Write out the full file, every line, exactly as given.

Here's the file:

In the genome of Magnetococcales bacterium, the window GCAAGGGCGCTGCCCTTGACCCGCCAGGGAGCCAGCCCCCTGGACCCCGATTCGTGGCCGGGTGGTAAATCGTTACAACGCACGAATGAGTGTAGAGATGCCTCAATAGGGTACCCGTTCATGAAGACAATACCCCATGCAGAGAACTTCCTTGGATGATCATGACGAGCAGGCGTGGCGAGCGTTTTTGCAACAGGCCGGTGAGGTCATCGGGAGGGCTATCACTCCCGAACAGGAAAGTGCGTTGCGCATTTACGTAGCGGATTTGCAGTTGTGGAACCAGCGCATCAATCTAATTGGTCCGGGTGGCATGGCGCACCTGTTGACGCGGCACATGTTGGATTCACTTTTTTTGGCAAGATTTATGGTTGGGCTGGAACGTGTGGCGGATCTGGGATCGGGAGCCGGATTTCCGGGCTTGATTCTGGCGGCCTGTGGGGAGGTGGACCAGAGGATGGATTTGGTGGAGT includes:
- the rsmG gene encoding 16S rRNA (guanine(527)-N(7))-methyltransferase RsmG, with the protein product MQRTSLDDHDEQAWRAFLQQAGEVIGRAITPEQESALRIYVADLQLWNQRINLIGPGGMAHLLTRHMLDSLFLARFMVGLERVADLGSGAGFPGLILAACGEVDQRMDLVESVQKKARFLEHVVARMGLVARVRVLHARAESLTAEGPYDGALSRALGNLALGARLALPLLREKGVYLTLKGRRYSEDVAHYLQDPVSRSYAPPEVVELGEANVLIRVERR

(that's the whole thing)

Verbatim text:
In the genome of Magnetococcales bacterium, the window GCAAGGGCGCTGCCCTTGACCCGCCAGGGAGCCAGCCCCCTGGACCCCGATTCGTGGCCGGGTGGTAAATCGTTACAACGCACGAATGAGTGTAGAGATGCCTCAATAGGGTACCCGTTCATGAAGACAATACCCCATGCAGAGAACTTCCTTGGATGATCATGACGAGCAGGCGTGGCGAGCGTTTTTGCAACAGGCCGGTGAGGTCATCGGGAGGGCTATCACTCCCGAACAGGAAAGTGCGTTGCGCATTTACGTAGCGGATTTGCAGTTGTGGAACCAGCGCATCAATCTAATTGGTCCGGGTGGCATGGCGCACCTGTTGACGCGGCACATGTTGGATTCACTTTTTTTGGCAAGATTTATGGTTGGGCTGGAACGTGTGGCGGATCTGGGATCGGGAGCCGGATTTCCGGGCTTGATTCTGGCGGCCTGTGGGGAGGTGGACCAGAGGATGGATTTGGTGGAGT includes:
- the rsmG gene encoding 16S rRNA (guanine(527)-N(7))-methyltransferase RsmG, with the protein product MQRTSLDDHDEQAWRAFLQQAGEVIGRAITPEQESALRIYVADLQLWNQRINLIGPGGMAHLLTRHMLDSLFLARFMVGLERVADLGSGAGFPGLILAACGEVDQRMDLVESVQKKARFLEHVVARMGLVARVRVLHARAESLTAEGPYDGALSRALGNLALGARLALPLLREKGVYLTLKGRRYSEDVAHYLQDPVSRSYAPPEVVELGEANVLIRVERR